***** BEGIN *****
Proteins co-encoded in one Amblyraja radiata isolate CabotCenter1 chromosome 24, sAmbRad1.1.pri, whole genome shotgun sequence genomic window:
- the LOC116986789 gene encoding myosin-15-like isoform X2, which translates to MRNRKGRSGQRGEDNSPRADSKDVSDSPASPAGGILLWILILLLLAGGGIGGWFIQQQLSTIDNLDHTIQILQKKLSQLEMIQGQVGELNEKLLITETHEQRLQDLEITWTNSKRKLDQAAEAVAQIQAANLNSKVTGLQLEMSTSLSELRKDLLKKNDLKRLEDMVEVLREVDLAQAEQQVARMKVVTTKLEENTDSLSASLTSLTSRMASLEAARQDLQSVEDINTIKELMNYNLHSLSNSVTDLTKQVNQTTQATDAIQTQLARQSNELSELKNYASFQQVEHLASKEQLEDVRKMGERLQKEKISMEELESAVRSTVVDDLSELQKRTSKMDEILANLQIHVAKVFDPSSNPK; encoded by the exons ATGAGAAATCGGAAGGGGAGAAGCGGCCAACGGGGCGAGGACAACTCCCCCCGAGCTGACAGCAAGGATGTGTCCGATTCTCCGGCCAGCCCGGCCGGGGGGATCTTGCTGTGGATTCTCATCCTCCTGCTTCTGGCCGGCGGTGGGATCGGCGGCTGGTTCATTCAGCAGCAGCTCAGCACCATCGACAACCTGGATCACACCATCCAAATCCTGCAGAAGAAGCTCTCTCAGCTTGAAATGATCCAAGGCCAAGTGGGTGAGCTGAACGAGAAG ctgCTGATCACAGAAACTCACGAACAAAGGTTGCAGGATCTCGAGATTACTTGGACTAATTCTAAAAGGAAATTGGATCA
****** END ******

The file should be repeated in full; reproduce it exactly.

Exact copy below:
Proteins co-encoded in one Amblyraja radiata isolate CabotCenter1 chromosome 24, sAmbRad1.1.pri, whole genome shotgun sequence genomic window:
- the LOC116986789 gene encoding myosin-15-like isoform X2, which translates to MRNRKGRSGQRGEDNSPRADSKDVSDSPASPAGGILLWILILLLLAGGGIGGWFIQQQLSTIDNLDHTIQILQKKLSQLEMIQGQVGELNEKLLITETHEQRLQDLEITWTNSKRKLDQAAEAVAQIQAANLNSKVTGLQLEMSTSLSELRKDLLKKNDLKRLEDMVEVLREVDLAQAEQQVARMKVVTTKLEENTDSLSASLTSLTSRMASLEAARQDLQSVEDINTIKELMNYNLHSLSNSVTDLTKQVNQTTQATDAIQTQLARQSNELSELKNYASFQQVEHLASKEQLEDVRKMGERLQKEKISMEELESAVRSTVVDDLSELQKRTSKMDEILANLQIHVAKVFDPSSNPK; encoded by the exons ATGAGAAATCGGAAGGGGAGAAGCGGCCAACGGGGCGAGGACAACTCCCCCCGAGCTGACAGCAAGGATGTGTCCGATTCTCCGGCCAGCCCGGCCGGGGGGATCTTGCTGTGGATTCTCATCCTCCTGCTTCTGGCCGGCGGTGGGATCGGCGGCTGGTTCATTCAGCAGCAGCTCAGCACCATCGACAACCTGGATCACACCATCCAAATCCTGCAGAAGAAGCTCTCTCAGCTTGAAATGATCCAAGGCCAAGTGGGTGAGCTGAACGAGAAG ctgCTGATCACAGAAACTCACGAACAAAGGTTGCAGGATCTCGAGATTACTTGGACTAATTCTAAAAGGAAATTGGATCA